The ultimate weapon in any tennis player's arsenal is an accurate, high-velocity serve. Long a mainstay of men's tennis, rocketing serves have been the foundation Venus Williams's dominance over the last decade. Venus and Serena Williams both register serves in the 120s and rank tops in the fastest serves ever recorded. Serena launched a 128.6-mile-per-hour serve at last year’s Australian Open, but Venus still holds the crown with her 129-mile-per-hour missile at the 2007 U.S. Open.
Though Venus, who has won seven Grand Slam titles and is currently promoting Jamba Juice's Million Free Smoothie giveaway, is past her prime at age 33 and trying to cope with Sjögren's syndrome, an autoimmune disease that derailed her 2011 season, she enters the 2014 Australian Open ranked 38th in the world, a position she’s maintained almost solely on the strength of her service.
At 6-foot-1, Venus is aided by her natural length, but she believes her muscle memory has been the key to success. "I've seen matches [where] people's serves go on and off because it's just not guaranteed as much," she tells 'Men's Journal.' "It's about the rhythm. It’s about the timing."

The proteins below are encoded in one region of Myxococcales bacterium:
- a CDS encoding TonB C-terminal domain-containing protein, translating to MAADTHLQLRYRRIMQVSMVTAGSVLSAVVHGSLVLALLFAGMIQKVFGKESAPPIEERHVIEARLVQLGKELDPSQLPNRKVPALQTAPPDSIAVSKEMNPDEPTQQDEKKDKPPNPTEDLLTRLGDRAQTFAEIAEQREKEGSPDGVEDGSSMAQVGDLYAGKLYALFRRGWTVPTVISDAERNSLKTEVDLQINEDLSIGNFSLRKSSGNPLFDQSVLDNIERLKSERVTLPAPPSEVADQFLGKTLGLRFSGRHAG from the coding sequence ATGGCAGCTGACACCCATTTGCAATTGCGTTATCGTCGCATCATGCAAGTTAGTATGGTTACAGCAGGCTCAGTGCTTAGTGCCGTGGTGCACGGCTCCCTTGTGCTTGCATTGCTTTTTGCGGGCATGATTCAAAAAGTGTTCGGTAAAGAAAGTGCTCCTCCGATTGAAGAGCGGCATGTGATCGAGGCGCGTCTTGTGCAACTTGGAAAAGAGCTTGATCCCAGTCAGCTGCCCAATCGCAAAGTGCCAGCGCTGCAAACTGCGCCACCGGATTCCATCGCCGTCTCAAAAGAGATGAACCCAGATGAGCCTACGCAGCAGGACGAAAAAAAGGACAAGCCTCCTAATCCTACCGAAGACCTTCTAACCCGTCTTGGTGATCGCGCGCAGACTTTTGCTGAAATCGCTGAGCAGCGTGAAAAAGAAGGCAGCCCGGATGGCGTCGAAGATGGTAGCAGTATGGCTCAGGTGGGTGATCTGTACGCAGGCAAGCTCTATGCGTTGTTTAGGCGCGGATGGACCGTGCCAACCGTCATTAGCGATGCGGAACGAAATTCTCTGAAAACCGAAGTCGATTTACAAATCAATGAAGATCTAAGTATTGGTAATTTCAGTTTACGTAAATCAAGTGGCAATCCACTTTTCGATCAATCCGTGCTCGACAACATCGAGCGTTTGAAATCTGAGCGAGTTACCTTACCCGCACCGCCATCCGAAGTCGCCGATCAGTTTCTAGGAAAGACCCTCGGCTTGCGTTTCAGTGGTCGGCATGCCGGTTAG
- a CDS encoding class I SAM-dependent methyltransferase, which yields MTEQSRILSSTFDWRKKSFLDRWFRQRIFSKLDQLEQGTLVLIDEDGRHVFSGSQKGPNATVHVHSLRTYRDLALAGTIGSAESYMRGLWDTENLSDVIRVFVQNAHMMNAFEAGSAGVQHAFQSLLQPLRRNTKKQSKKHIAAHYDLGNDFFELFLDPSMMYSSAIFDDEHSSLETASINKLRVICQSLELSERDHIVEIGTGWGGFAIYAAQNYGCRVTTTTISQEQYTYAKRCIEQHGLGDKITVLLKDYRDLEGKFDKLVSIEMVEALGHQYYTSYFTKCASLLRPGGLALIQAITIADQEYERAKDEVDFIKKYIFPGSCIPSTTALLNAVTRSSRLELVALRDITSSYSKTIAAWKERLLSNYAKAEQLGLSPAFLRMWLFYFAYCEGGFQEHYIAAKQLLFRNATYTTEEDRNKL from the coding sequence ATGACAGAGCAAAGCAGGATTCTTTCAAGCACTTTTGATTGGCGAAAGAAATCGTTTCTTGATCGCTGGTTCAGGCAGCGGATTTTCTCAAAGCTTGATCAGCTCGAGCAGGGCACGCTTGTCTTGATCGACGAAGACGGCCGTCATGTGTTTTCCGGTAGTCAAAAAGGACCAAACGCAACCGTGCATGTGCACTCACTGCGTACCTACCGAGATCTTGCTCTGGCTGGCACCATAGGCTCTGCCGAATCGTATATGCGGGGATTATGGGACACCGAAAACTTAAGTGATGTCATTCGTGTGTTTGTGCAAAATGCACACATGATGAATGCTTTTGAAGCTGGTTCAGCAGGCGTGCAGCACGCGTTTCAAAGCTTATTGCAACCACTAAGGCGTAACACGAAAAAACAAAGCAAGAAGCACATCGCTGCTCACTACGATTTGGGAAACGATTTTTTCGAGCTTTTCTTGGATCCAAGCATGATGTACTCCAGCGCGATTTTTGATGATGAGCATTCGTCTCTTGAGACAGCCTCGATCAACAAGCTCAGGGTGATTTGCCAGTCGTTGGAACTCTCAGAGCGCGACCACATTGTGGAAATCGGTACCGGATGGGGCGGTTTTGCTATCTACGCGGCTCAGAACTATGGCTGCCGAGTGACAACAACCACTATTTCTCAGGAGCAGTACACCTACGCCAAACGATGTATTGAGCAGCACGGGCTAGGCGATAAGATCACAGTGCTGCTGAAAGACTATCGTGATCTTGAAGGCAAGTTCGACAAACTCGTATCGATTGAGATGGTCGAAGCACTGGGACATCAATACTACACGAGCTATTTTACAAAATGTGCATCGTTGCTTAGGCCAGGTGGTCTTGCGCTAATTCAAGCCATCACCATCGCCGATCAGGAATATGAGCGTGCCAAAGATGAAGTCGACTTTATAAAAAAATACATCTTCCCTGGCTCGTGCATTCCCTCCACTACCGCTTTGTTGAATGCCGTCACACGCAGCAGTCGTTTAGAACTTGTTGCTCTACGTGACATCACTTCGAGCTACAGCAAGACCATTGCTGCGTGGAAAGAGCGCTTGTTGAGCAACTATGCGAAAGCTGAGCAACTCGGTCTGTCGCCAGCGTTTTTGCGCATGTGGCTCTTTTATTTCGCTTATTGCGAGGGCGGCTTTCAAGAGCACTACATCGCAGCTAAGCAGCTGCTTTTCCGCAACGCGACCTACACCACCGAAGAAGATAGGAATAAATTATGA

Williams shared the keys to her serving game, but she admitted that the one thing she could provide was the opportunity to help tennis enthusiasts train hard and get some of what she has. "A serve is a complicated shot," she says. Good service demands both finesse and practice. Here's what Venus recommends.
Get a grip.
Despite the array of grip machinations in tennis, the eastern grip – in which the base knuckle of the index finger is right on bevel No. 3 – is the one used to deploy fast, flat serves and forehands controlled with topspin.
"You have to have that eastern grip if you want a massive serve," Williams explains, adding that the grip is not ideal for carrying on a rally because it offers too little control. Still, it is the best place to start.
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